Whilst the focus of political news has remained on the Conservative Leadership contest, and in particular its implications for BREXIT, largely unreported Parliament has continued to legislate on important matters, even if rather fewer MPs appear to be participating in this process.
Last week the House of Commons gave a second reading to a bill bringing in the most profound changes to our divorce law since the nineteen sixties. I am simplifying a complex measure, but basically the current law still requires ‘irretrievable breakdown’ to be proved through adultery, desertion or unreasonable conduct by one of the parties before divorce is granted. The Alternative is a separation of two years, but where one party opposes the divorce the other must wait fully five years to get one.
The reform approved by the commons last week will change this fundamentally: The long waits of two and five years are swept aside and the concept of ‘fault’ in divorce is removed.
Clearly, irretrievable breakdown on the basis of unreasonable behaviour means that at least one of the parties has behaved unreasonably and is at fault. The focus of the measure before Parliament is to grant ‘no fault divorce’: to simply accept that a relationship has broken down when either party applies for a divorce, rather than having to demonstrate it by attributing blame.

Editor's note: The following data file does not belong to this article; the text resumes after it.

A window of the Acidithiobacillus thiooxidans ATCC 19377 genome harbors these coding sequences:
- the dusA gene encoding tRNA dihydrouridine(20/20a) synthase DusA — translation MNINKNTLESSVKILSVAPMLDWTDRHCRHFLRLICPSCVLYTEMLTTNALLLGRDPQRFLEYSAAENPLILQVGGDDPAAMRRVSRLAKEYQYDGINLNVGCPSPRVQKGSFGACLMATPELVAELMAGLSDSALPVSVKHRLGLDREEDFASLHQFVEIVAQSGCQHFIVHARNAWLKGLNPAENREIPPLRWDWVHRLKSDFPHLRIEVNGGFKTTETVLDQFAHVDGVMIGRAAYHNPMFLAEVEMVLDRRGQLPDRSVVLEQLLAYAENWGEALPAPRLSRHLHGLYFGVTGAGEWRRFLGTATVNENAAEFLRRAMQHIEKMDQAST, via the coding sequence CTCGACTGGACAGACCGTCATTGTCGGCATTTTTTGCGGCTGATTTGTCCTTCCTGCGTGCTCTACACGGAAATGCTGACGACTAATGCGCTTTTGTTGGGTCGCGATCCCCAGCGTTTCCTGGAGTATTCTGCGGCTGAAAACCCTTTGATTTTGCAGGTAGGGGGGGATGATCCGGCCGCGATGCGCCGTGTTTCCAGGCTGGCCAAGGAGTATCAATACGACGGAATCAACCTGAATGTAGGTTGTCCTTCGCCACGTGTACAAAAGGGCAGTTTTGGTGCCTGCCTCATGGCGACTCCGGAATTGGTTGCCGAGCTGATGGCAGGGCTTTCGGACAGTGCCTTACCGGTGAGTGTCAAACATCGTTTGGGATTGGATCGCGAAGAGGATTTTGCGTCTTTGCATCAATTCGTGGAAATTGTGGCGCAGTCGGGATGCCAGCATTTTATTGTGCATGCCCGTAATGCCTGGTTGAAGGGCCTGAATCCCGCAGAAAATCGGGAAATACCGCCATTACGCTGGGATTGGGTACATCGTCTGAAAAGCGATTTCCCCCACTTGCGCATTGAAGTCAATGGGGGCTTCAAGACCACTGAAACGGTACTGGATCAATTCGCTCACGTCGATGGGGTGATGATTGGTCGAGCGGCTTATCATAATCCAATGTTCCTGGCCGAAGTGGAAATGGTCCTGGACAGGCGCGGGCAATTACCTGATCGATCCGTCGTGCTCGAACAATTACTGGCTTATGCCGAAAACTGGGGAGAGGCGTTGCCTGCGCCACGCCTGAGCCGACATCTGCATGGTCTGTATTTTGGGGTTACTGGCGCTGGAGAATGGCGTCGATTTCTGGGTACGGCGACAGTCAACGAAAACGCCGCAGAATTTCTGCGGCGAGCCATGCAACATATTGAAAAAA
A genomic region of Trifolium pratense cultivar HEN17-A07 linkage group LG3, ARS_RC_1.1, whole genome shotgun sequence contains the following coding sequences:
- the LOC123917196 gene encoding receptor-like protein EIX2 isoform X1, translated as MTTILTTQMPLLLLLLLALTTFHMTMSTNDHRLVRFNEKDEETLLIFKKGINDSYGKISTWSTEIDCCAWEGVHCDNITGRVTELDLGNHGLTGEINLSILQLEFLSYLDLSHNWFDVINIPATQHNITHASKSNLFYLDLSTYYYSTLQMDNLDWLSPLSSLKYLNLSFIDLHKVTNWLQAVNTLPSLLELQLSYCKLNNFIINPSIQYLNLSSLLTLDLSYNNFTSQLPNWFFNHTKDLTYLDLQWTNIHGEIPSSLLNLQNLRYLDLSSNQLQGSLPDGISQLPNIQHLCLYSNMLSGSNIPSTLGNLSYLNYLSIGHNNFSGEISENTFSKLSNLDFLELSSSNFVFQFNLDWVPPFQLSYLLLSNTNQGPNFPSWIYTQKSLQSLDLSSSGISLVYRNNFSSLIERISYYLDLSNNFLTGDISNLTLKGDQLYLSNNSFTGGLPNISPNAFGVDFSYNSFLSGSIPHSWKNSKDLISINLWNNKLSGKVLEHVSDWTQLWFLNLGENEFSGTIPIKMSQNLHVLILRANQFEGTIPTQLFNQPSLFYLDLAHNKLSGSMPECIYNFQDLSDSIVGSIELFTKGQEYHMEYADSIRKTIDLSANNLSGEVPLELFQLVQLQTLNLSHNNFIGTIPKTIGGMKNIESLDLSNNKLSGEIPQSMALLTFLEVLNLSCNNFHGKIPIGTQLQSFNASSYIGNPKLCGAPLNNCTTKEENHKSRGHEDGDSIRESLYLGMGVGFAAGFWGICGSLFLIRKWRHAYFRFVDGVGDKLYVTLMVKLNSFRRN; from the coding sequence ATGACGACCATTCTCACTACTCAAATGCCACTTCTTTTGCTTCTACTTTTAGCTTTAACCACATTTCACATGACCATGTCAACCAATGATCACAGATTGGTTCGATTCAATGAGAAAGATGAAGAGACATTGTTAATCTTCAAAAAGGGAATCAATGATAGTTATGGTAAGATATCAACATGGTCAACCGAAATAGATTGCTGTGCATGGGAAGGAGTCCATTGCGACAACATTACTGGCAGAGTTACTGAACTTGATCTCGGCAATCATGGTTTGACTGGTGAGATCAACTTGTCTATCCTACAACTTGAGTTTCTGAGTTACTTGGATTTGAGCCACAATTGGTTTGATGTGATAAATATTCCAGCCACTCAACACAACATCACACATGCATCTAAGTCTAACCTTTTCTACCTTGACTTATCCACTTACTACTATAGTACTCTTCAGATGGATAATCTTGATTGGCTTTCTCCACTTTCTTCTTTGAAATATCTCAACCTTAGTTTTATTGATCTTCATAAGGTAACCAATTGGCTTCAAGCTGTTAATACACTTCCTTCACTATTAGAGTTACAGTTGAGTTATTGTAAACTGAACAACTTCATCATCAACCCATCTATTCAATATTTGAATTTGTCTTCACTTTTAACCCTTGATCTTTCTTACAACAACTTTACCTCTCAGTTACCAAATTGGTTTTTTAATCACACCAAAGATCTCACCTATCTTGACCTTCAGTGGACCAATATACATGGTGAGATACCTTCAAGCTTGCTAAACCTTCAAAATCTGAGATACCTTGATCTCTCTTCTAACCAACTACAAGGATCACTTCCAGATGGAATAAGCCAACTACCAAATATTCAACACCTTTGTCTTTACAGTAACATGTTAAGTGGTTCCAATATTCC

This is not uncontroversial. I have received a significant amount of correspondence opposing these reforms. Constituents have complained that they trivialise both marriage and divorce. Furthermore, that they fly in the face of the facts: there is fault in divorce, people do behave unreasonably, and surely the law should recognise this.
Some of our clergy have complained that the sanctity of marriage is undermined by making it so easy to end it.
I have a great deal of sympathy with these arguments, and I had to reflect for a long time before giving my assent to the bill.
The question of ‘sanctity’ in marriage is a religious one. Of course, a change in the law of marriage as a civil contract cannot change what the Church teaches about ‘Holy Matrimony’ and its indissolubility, or otherwise.
The key issue is the question of ‘fault’. I accept that there is fault in divorce, but in my experience it is the requirement to attribute that fault -to lay the blame- that can make divorce a so much more malicious affair.
So often divorced constituents have come to my surgeries seeking my assistance in a continuing warfare with their former spouse, where the children are being used as the weapons.
It was on the basis of lowering the temperature by removing the need for one party to blame the other when seeking a divorce, that I gave my consent to the bill.
I hope, with the assistance of like-minded MPs, to extract a commitment from the Government during the remaining stages of the bill, to greater support for struggling couples earlier in their marriage.